After reading the Taos News endorsement of Darlene Vigil for Taos County Commission District 3 in last weeks issue, I find it necessary to cite three other points from her time as Taos County Assessor.
First, during Ms. Vigils tenure as Taos County Assessor, she chose to enforce a law that has long been part of New Mexico Statutes, a law that no other county enforces. This law allowed her to take away the agricultural classification from a multitude of landowners in Taos County. This action increased the property tax for landowners in many instances by over 1000 percent This increase has caused many local landowners to consider selling their land because they cannot afford their property tax. This adds further to the inability of their children to acquire affordable housing.
Secondly, Ms. Vigil was part of a group of New Mexico County Assessors that sought unsuccessfully to do away with a statute that limits the amount by which property tax can increase annually. They not only tried to have the legislature change the law but when that failed, they tried to have the courts declare the law unconstitutional. Both efforts failed. Incidentally, this law’s passage was spearheaded by the late State House Speaker Ben Lujan, the father of current US Representative Ben Ray Lujan. The law was implemented to help people in the state that were being impacted by large increases in their property tax and were having to consider selling their lands because of the large tax burden. This increase was being caused by the large in migration of people fleeing their cities and moving to New Mexico. The same has happened in Taos since Ms. Vigil took action on eliminating the agricultural classification.
Lastly, I would like to address your statement that Ms. Vigil stood down the Taos County Commission. It is true. Ms. Vigil did in fact stop the Department of Finance and Administration’s (DFA) approval of the County’s annual budget. She took this action as allowed by law because the Commission was not fully funding positions she asked for, none of which were property assessors in her County Assessor Department. The Commission on the other hand was also effectuating its responsibility to establish a county budget as required by law. However, the rest of the story is that the Commission took this action because the Commission saw that Ms. Vigil was not fulfilling the duties of her department. The Commission’s and Ms. Vigil’s actions culminated in a joint meeting with the New Mexico Property Tax Division and DFA. These two state agencies agreed that the Commission was not fully funding the Assessor’s Department. They also found that Ms. Vigil’s department was not accomplishing the required duties and was increasing taxes annually by the maximum allowed by law by sitting in the office instead of going out in the field to perform actual property assessment. Ms. Vigil and the Commission were required to sign an agreement stating the Commission would fund the positions being asked for by Ms. Vigil and Ms. Vigil would have her staff do property tax assessments in the field and report quarterly to the Commission.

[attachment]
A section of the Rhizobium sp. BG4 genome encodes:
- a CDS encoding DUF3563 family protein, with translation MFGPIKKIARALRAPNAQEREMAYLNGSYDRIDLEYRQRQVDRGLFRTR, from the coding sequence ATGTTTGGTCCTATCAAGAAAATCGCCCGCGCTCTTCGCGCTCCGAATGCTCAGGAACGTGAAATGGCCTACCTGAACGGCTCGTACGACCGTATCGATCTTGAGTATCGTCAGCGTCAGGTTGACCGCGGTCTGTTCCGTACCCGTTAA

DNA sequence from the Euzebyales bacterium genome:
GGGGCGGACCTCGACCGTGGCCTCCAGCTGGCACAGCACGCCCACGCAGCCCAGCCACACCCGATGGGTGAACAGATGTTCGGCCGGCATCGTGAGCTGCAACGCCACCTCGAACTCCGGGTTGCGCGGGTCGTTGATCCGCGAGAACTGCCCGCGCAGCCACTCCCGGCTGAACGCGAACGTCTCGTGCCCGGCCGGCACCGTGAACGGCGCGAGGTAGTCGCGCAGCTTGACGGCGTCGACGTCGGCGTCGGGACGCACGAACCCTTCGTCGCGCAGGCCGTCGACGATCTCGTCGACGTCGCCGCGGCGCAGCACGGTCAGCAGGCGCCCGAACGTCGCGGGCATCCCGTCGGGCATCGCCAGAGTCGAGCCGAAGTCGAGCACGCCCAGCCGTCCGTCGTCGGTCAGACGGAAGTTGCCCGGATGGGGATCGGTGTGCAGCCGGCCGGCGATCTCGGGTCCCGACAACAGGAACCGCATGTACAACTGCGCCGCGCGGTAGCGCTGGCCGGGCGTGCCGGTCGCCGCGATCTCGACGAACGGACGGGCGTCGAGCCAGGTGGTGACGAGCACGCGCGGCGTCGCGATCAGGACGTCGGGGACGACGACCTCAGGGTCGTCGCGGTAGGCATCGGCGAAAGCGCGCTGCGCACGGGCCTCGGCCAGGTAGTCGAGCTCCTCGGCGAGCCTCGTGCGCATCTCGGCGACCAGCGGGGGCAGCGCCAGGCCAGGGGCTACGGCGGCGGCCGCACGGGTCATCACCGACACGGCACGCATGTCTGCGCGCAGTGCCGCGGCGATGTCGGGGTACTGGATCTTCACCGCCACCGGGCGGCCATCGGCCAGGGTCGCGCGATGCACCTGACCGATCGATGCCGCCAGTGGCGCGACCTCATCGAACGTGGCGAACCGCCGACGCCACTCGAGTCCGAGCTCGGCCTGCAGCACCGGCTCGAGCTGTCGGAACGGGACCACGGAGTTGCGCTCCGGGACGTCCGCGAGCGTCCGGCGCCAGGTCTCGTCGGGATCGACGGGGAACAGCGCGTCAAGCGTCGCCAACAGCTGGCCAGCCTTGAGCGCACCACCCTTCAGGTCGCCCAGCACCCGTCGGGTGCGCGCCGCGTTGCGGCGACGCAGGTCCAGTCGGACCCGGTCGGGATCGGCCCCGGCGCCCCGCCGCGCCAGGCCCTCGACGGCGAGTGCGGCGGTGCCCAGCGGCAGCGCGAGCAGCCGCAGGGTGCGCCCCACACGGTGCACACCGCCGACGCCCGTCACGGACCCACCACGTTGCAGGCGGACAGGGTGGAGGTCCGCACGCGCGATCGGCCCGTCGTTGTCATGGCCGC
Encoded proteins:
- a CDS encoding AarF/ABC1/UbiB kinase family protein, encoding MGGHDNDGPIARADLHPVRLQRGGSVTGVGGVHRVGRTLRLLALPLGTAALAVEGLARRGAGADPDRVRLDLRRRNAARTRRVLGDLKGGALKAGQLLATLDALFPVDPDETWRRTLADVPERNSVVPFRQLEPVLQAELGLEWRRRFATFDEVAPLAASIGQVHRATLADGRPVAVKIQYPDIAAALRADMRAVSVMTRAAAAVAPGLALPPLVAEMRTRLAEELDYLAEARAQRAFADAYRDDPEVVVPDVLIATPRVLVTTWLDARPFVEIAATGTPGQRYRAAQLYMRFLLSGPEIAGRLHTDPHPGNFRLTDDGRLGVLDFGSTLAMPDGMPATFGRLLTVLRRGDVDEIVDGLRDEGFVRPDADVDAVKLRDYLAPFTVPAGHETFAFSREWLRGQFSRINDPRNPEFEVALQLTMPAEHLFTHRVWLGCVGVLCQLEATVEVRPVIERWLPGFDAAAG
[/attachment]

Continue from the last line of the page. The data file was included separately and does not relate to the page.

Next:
Ms. Vigils’ actions as a public official all point to a single-minded approach of taxing the people who can least afford it.